The continuing strength of our economy and growth of business goes hand in hand with agile and innovative leadership in Arizona’s business community. Increasingly, in fact, business sectors overlap and intertwine, requiring an ever-broader perspective from those at the helm of their company. Since arriving at the Flinn Foundation two years ago, I have confirmed what two decades in the public-utility sector taught me: Individual institutions cannot reach their potential without an authentic commitment to the good of the greater community. For business leaders, the mandate is creativity, persuasion, and hustle. We have to bring our organizations’ unique assets to the table and work to define community needs. We have to cultivate partners beyond those we’ve always turned to. We have to inspire our teams and our boards to try more rigorous and audacious approaches. And we must work harder every day to strengthen our communities throughout Arizona. In this issue’s cover story, In Business Magazine shines a spotlight on the heads of some of the more prominent businesses in various sectors. Their candor about the challenges they identified in their industry and the calculations behind their decisions — which offers valuable insights to benefit other business decision-makers — underscores a strong shared interest in supporting our community. Leadership is not without its own challenges. Glenn Llopis discusses many leaders’ inability to empower their employees to contribute at their fullest capacity despite a professed interest in doing so, in Roundtable feature “A Corporation’s Biggest Threat Is Its Leaders.” And Andy Maurer continues his “Mind Matters” series on the repercussions of trauma, an often unrecognized companion of C-suite perks. With its signature broad focus on business topics, In Business Magazine in this issue offers articles on marketing (“Is Brand Obsolete in the Amazon Age?”), technology and security (“Paranoia and the Big Attention Gap”), commercial real estate (“Opportunity Zones: Maximizing Potential While Protecting Against Risk”) and legal matters (“Tax Issues for Arizona Retailers and Taxpayers”), among other regular departments, including even introducing a new restaurant in Power Lunch (“Agave del Scottsdale Celebrates Southern Mexican”). I’m pleased to help bring you this December issue of In Business Magazine, and look forward to sharing it with you. Enjoy the read.. Sincerely,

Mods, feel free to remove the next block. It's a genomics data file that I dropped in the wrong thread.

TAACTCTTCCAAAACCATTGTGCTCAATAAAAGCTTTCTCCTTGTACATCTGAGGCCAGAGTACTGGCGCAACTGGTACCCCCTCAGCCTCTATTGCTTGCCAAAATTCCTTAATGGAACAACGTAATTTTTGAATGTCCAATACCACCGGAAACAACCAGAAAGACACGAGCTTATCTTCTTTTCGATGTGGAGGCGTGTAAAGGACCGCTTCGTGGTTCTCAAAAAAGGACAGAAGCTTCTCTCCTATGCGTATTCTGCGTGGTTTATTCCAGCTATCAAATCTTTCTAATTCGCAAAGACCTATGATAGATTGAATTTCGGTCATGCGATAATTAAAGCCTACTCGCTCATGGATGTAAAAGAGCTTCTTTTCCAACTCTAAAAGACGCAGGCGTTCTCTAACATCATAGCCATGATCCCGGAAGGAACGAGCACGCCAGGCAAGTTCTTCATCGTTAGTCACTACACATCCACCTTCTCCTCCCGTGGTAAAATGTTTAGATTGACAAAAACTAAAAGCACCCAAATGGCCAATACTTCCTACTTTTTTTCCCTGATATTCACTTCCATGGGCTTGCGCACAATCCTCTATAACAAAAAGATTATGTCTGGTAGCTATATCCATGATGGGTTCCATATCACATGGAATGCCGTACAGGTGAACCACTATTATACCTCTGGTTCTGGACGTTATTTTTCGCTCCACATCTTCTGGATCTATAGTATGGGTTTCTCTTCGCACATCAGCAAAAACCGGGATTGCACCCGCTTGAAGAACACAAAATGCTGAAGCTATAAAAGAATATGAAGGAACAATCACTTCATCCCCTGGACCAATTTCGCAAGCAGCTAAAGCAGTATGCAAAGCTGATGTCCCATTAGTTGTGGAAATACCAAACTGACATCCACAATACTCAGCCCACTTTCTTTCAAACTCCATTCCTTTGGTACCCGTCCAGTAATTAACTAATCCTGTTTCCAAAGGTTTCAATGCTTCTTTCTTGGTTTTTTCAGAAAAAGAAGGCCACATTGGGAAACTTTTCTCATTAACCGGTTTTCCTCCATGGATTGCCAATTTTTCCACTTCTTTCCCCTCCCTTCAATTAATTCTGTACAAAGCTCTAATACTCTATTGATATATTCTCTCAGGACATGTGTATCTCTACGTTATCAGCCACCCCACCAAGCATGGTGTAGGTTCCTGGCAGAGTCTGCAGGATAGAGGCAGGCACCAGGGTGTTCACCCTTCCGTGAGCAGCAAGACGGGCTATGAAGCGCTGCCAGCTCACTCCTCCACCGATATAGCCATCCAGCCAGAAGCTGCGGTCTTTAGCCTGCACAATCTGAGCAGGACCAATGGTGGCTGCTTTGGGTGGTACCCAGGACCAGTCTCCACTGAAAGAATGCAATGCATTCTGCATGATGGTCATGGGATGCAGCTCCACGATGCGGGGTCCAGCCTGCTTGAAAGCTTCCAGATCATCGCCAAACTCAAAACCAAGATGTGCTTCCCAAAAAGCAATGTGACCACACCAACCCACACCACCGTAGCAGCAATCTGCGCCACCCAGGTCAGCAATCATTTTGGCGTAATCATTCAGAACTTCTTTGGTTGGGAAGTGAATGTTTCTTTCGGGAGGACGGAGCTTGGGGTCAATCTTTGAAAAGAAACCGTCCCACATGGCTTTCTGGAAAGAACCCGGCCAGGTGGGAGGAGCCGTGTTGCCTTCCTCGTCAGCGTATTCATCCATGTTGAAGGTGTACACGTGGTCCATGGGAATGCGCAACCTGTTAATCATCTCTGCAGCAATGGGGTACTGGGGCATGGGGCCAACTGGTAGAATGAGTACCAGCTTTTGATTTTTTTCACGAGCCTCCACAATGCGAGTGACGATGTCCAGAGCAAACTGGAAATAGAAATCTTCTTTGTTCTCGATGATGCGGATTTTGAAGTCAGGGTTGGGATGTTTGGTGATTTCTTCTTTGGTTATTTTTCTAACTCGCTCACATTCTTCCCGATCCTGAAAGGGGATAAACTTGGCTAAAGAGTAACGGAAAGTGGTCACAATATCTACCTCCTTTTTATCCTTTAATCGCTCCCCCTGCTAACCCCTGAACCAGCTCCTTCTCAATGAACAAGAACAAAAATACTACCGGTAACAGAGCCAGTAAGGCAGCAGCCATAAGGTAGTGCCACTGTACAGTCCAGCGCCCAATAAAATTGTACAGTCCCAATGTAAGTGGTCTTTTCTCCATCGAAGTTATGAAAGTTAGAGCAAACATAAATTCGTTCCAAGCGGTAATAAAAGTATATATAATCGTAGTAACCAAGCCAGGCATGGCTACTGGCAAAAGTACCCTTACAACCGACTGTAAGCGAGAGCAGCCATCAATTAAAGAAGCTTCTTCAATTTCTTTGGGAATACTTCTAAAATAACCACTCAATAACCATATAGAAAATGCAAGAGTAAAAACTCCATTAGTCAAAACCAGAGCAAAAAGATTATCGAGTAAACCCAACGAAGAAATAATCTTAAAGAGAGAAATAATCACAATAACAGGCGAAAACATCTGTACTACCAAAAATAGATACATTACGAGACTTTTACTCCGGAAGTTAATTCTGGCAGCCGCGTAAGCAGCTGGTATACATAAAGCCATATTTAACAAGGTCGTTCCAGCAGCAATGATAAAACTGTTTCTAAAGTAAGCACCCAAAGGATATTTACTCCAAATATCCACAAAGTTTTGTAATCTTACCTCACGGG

Tammy McLeod President and CEO Flinn Foundation

CONNECT WITH US:

It Starts at the Top Leadership is certainly an important piece to the overall success of an organization. There are so many sayings and quotes attributed to that notion. It is funny how things like Conscious Capitalism, capacity building, vulnerabilities in business and even the psychology of leaders has been so dissected lately and are a huge part of what we write about at In Business Magazine. We have, therefore, made this our annual Leadership issue to put emphasis on many of the challenges that leaders face in today’s business climate. From diversity and inclusion, changes in structure, technology and healthcare contribute to what leaders must lead in to do right

DON’T MISS OUT!

Get a year of In Business Magazine Subscribe now at inbusinessphx.com

by their people and the bottom line. We are so grateful to Tammy McLeod for leading this issue. Her service to this community and the importance of leadership training made her the perfect guest editor this month. What she is doing at Flinn Foundation is so important and is a great model emphasizing the importance we are placing on becoming strong leaders, to become a strong business community, to become a strong economy. —Rick McCartney, Publisher

Let us know what you think of this issue of In Business Magazine. Email our publisher at feedback@inbusinessmag.com.

Story Ideas/PR: editor@ inbusinessphx.com Business Events/ Connections: businessevents@ inbusinessphx.com Marketing/Exposure: advertise@ inbusinessphx.com Visit us online at www.inbusinessphx.com

9

DEC 2019

INBUSINESSPHX.COM